January, 2021

By In Hawaii, Mixed Martial Arts

Max Holloway And Hawaii’s Brain Drain

…Holloway is one of the finest fighters in the sport today, and will likely go down as one of the all-time greats when it’s all said and done. Fight fans love him because he’s as exciting as he is excellent, and Hawaii loves him because we love anyone from here who achieves some form of greatness.

Max is special, though. Unlike virtually every other great Hawaii athlete in any sport, he’s never left home. His amateur career and his first four professional fights all took place in local promotions, and throughout his UFC career he’s continued to live and train in Hawaii. His success is a compelling rebuttal to the idea that we need to leave Hawaii to “make it…”

Read more at Honolulu Civil Beat

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By In Mixed Martial Arts

A Motion for Meritocracy

Dustin Poirier at the UFC 257 post-fight press conference explained his status in the Ultimate Fighting Championship’s lightweight division: “I lost to Khabib [Nurmagomedov], then I came out and put on a ‘Fight of the Year’ for you guys and got my hand raised against a Top 5 opponent after that. Then I come in here, Khabib doesn’t want to come back and I knock out one of the biggest fights you can get. Khabib reiterates he doesn’t want to fight anymore. Dude, I’m the champ.”

He has since doubled-down on this assertion, and it’s hard to argue with his point. Since 2017, Poirier has gone 7-1-1 in one of the sport’s toughest divisions. His only loss was against an all-time great in Nurmagomedov, and included in those seven wins are victories over four former UFC champions and a title contender. If Nurmagomedov is in fact done—and it looks like he is—Poirier has done more than anyone to lay claim to the division…

Read more at Sherdog

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By In Hawaii

What Hawaii Can Learn From The Trump Years

The insurrection attempt on Jan. 6 was a fitting end to one of the most ignominious presidencies in American history. It was definitively Trumpian: an act of amorphous grievance, howling selfishness and simian aesthetics, its very oafishness concealing just how dangerous it really was. It was Trump’s presidential term in a microcosm.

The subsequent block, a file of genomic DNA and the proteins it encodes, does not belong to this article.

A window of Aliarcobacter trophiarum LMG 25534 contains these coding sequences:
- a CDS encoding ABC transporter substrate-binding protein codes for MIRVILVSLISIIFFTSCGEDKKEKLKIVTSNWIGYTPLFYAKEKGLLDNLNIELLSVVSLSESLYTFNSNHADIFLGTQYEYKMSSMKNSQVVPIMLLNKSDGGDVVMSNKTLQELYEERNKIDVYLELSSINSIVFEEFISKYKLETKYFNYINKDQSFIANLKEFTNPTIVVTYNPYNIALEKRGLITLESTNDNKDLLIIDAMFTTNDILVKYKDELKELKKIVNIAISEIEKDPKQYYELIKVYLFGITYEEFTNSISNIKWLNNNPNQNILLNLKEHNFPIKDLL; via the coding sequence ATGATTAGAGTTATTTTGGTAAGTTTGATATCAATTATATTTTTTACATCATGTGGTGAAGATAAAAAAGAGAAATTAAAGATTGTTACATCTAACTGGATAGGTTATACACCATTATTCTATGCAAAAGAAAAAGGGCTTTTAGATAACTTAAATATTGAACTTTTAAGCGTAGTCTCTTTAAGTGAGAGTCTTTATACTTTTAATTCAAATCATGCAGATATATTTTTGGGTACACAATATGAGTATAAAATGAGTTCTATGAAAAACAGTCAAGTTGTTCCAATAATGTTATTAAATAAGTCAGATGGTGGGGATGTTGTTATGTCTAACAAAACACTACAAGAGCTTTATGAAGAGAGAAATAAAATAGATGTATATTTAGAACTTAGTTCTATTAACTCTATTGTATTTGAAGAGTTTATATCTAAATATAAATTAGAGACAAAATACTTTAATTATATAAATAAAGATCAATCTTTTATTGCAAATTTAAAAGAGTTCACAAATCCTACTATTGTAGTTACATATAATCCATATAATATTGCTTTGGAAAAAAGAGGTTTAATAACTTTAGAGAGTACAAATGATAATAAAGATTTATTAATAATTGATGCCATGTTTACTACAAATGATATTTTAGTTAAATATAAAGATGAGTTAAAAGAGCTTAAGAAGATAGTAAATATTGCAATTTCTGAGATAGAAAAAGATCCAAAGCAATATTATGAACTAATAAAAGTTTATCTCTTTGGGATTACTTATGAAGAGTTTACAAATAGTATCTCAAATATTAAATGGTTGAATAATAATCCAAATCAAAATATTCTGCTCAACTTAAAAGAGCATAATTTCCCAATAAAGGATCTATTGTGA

Shocking as it was, it was also in many ways predictable. Trump has led a public life even before he was the president, and he has demonstrated on innumerable occasions that if he loses anything, big or small, the only possible explanation he can accept is that he was cheated out of a rightful win.

He did this when he lost the 2016 Iowa Caucus to Ted Cruz, claiming Cruz “stole” the win through fraud. He did the same thing in the run-up to the 2016 presidential election, saying he’ll only accept the results if he wins and alleging “large scale voter fraud” before ballots had been cast. He even did it after he won the 2016 election, claiming he only lost the popular vote because of millions of illegal votes.

There was no evidence for any of these allegations. Sound familiar?

Trump is not the first bad president, but he is a uniquely bad one in that he told us who he was and verified it in plain sight over and over again, and still millions of people consciously refused to see it. Looking back at his disastrous time in office, it becomes abundantly clear that his failures stemmed not just from bad policy, but from poor judgment and lack of moral character.

There are lessons here for Hawaii…